(24) ¶ And lo Zadok also, and all the Levites were with him, bearing the ark of the covenant of God: and they set down the ark of God; and Abiathar went up, until all the people had done passing out of the city. (25) And the king said unto Zadok, Carry back the ark of God into the city: if I shall find favour in the eyes of the LORD, he will bring me again, and shew me both it, and his habitation: (26) But if he thus say, I have no delight in thee; behold, here am I, let him do to me as seemeth good unto him.
I have often admired the blessed frame of mind David was in, when he thus expressed himself. Surely nothing but the grace and presence of the Lord with him could have induced it at such a season. It is delightful to see that though the Lord (according to his solemn declaration by Nathan) had raised evil out of his own house, and though the Lord was correcting, he at the same time sustained him under the pressure. His direction to Zadok is as high an evidence of David's devotion and resignation, as we meet with in his whole history. Go Zadok, carry back the Ark! what though I have not the symbol and representation of Jesus, yet I shall have Jesus himself with me; and that will abundantly answer for all. What the designs of my God are in this humbling, sorrowful providence, I know not. Whether I shall ever see Jerusalem again, or whether I shall not; let my Jesus choose for me, I have no choice myself. If I shall find favour in his eyes to return, the Ark will be doubly sweet to my view; the habitation of God's house, and all things pertaining to ordinances. But, if my God say nay to this, he will not say nay to my soul in loving me. He hath spoken peace, and therefore will not unsay it. Oh, Reader! what a frame of mind is here. Better to be thus in God's hottest furnace, living upon Jesus, than at ease under any pleasing frames, or supposed attainments of our own.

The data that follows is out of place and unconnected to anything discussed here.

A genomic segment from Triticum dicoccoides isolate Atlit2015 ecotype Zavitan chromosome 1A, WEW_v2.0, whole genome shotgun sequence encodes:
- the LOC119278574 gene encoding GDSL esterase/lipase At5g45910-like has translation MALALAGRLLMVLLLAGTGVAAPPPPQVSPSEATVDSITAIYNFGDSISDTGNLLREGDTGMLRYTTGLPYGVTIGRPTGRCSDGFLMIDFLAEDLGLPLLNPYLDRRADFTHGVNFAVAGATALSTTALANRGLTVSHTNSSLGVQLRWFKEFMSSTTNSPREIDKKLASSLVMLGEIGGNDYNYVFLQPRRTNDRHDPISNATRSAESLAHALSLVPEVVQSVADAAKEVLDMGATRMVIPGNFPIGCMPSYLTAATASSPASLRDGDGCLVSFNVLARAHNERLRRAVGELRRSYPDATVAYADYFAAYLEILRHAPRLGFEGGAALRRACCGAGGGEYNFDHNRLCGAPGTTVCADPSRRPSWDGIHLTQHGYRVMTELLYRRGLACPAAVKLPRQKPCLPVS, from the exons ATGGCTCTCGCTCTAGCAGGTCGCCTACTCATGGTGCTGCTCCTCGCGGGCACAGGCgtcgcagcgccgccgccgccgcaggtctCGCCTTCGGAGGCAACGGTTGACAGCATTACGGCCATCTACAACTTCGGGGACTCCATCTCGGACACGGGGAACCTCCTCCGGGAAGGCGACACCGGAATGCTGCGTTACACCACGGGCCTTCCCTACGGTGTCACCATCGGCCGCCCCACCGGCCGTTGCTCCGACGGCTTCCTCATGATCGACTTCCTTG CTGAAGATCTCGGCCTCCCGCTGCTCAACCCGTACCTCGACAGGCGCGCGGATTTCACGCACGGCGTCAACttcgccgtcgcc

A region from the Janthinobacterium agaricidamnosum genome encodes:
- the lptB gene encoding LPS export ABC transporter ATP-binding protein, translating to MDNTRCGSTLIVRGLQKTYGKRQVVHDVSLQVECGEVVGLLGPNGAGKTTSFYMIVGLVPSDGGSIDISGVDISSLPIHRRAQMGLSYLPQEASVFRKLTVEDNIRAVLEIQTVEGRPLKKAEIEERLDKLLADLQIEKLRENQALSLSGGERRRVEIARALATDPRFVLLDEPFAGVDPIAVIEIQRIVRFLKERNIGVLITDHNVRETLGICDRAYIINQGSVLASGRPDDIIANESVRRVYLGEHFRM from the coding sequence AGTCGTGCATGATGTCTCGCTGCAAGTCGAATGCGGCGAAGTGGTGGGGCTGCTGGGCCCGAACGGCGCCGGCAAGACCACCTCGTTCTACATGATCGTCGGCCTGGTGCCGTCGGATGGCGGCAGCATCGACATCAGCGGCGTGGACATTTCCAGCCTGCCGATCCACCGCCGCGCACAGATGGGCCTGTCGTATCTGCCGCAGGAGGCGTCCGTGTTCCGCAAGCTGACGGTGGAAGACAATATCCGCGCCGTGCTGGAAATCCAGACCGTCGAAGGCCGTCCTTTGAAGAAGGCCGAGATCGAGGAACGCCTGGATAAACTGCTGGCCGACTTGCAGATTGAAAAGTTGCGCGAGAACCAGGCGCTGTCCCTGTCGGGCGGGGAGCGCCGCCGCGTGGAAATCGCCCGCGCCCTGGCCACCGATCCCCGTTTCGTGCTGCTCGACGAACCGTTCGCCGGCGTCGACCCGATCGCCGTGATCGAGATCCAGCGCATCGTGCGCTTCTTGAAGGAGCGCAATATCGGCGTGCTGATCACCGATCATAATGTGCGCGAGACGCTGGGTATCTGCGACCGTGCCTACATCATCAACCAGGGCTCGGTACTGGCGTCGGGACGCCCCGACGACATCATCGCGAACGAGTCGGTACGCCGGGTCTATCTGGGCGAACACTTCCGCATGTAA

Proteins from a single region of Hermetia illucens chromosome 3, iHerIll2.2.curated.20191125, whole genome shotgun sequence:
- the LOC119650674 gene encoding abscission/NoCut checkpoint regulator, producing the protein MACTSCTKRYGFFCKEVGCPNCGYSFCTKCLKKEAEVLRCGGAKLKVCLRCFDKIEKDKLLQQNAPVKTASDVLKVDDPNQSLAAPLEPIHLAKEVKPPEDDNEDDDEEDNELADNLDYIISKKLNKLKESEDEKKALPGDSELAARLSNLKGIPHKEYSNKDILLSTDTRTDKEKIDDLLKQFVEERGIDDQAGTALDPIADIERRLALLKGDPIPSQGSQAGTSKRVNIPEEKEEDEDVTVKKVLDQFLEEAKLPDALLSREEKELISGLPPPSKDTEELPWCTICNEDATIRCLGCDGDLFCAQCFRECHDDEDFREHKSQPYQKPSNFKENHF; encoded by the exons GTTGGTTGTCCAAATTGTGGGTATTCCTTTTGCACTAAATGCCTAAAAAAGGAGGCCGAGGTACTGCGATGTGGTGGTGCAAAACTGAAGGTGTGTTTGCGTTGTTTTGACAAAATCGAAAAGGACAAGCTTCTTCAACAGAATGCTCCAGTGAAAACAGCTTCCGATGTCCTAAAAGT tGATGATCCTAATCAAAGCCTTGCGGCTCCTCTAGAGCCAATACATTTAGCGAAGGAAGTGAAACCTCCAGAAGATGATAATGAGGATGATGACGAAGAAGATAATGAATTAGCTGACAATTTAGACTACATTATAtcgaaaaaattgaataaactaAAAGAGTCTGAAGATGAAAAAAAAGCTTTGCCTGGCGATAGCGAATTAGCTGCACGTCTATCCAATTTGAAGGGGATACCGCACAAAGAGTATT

(27) The king said also unto Zadok the priest, Art not thou a seer? return into the city in peace, and your two sons with you, Ahimaaz thy son, and Jonathan the son of Abiathar. (28) See, I will tarry in the plain of the wilderness, until there come word from you to certify me. (29) Zadok therefore and Abiathar carried the ark of God again to Jerusalem: and they tarried there.
Observe, how strong confidence he put in the counsel of God's Seer, that is, God's prophet; through whom the Lord might graciously be pleased to convey instruction. And, Reader! have not we that which is better than a thousand Seers now? even his holy word, which is a constant light to our feet, and a lamp to our paths.
(30) And David went up by the ascent of mount Olivet, and wept as he went up, and had his head covered, and he went barefoot: and all the people that was with him covered every man his head, and they went up, weeping as they went up.